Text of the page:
Defendant argues this conclusion cannot stand in view of Com.Code ss 2201 and 2207. Section 2201 provides in part: ‘(1) Except as otherwise provided in this section a contract for the sale of goods for the price of $500 or more is not enforceable . . . unless . . . (2) Between merchants if within a reasonable time a writing in confirmation of the contract and sufficient against the sender is received and the party receiving it has reason to know its contents, it satisfies the requirement of subdivision (1) (the statute of frauds) against such party unless written notice of objection to its contents is given within 10 days after it is received.’ Section 2207 provides in part: ‘(1) A definite and seasonable expression of acceptance or a written confirmation which is sent within a reasonable time operates as an acceptance even though it states terms additional to or different from those offered or agreed upon, unless acceptance is expressly made conditional on assent to the additional or different terms. (2) The additional terms are to be construed as proposals for addition to the contract. Between merchants such terms become part of the contract unless . . . (b) They materially alter it. . . .’

Assuming both parties were ‘merchants' as that term is defined in Com.Code s 2104,4 sections 2201 and 2207 do not support defendant's contention that the Acknowledgment of Order forms created a written agreement to arbitrate.

Section 2201(2) merely defines some formal requirements necessary to satisfy the statute of frauds in transactions between merchants. (See: Uniform Commercial Code Comment No. 3 to s 2201.) The issue here is not compliance with the statute of frauds; it is whether the arbitration provision constituted an ‘agreement to arbitrate’ within the meaning of Code of Civ.Proc. ss 1281 and 1281.2.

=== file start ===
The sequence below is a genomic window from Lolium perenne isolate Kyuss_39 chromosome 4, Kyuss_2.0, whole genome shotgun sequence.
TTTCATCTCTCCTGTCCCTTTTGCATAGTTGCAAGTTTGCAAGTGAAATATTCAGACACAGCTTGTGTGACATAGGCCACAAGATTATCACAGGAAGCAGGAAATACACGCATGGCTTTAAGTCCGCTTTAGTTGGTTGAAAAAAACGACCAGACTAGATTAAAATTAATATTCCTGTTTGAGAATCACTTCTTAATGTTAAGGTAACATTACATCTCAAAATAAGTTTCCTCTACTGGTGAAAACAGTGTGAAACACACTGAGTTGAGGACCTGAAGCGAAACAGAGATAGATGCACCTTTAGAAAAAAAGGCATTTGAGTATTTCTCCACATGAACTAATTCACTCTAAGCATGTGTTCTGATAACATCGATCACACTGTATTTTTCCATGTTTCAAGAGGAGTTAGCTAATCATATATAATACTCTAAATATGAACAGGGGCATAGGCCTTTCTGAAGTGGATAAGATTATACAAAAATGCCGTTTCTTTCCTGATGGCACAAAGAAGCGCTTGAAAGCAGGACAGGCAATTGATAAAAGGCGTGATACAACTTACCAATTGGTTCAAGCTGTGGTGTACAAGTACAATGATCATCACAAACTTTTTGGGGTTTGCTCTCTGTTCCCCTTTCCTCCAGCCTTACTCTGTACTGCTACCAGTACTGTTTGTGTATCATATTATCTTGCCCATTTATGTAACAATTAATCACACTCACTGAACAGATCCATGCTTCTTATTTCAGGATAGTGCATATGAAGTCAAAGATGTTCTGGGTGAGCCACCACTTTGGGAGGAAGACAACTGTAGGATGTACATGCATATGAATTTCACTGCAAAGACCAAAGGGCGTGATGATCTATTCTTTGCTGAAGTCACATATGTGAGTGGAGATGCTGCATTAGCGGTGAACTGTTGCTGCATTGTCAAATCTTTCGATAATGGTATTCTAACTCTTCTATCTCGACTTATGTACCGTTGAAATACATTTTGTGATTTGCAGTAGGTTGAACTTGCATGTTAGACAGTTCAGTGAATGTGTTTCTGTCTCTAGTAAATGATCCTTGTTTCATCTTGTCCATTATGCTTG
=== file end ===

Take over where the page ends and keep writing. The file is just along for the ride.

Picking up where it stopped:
Section 2207 likewise fails to support defendant's position, for it is clear that a provision for arbitration inserted in the acceptance or confirmation of an offer to purchase goods ‘materially alters'5 the offer. (See: Uniform Commercial Code Comment Nos. 2, 3, 4.) Such is the conclusion reached by a New York court which, in discussing the effect of section 2207, stated: ’. . . the arbitration clause, whether viewed as a material alteration under subsection (2), or as a term nullified by a conflicting provision in the buyer's form, would fail to survive as a contract term. In the light of the New York cases, at least, there can be little question that an agreement to arbitrate is a material term. . . .' (Application of Doughboy Industries, Inc., 17 A.D.2d 216, 233 N.Y.S.2d 488, 495—496 (1962).)

Finally, defendant contends that under the law of New York  6 the provision for arbitration created a binding written agreement to arbitrate. We do not concur. In Application of Doughboy Industries, Inc.,supra, 233 N.Y.S.2d 488, the court stated that a special rule had been formulated in New York with respect to arbitration clauses, namely, that ‘the agreement toarbitrate must be direct and the intention made clear, without implication, inveiglement or subtley.’ (P. 492). The court also indicated that the ‘threshold for clarity of agreement to arbitrate’ might be ‘greater than with respect to other contractual terms.’ (P. 492). In Albrecht Chemical Co. v. Anderson Trading Corp., 298 N.Y. 437, 84 N.E.2d 625 (1949) the court refused to enforce an arbitration clause contained in a buyer's purchase order, stating (p. 627): ‘In short, neither expressly nor impliedly, neither directly nor indirectly, did the parties ever discuss arbitration or bargain about it, and certainly they reached no agreement thereon. . . . The buyer's only recourse for alleged breach is to the courts.’ (See also: Riverdale Fabrics Corp. v. Tillinghast-Stiles Co., 306 N.Y. 288, 118 N.E.2d 104, 105 (1954); Tanenbaum Textile Co. v. Schlanger,287 N.Y. 400, 40 N.E.2d 225 (1942); Arthur Philip Export Corp. v. Leathertone, 87 N.Y.S.2d 665 (1949).)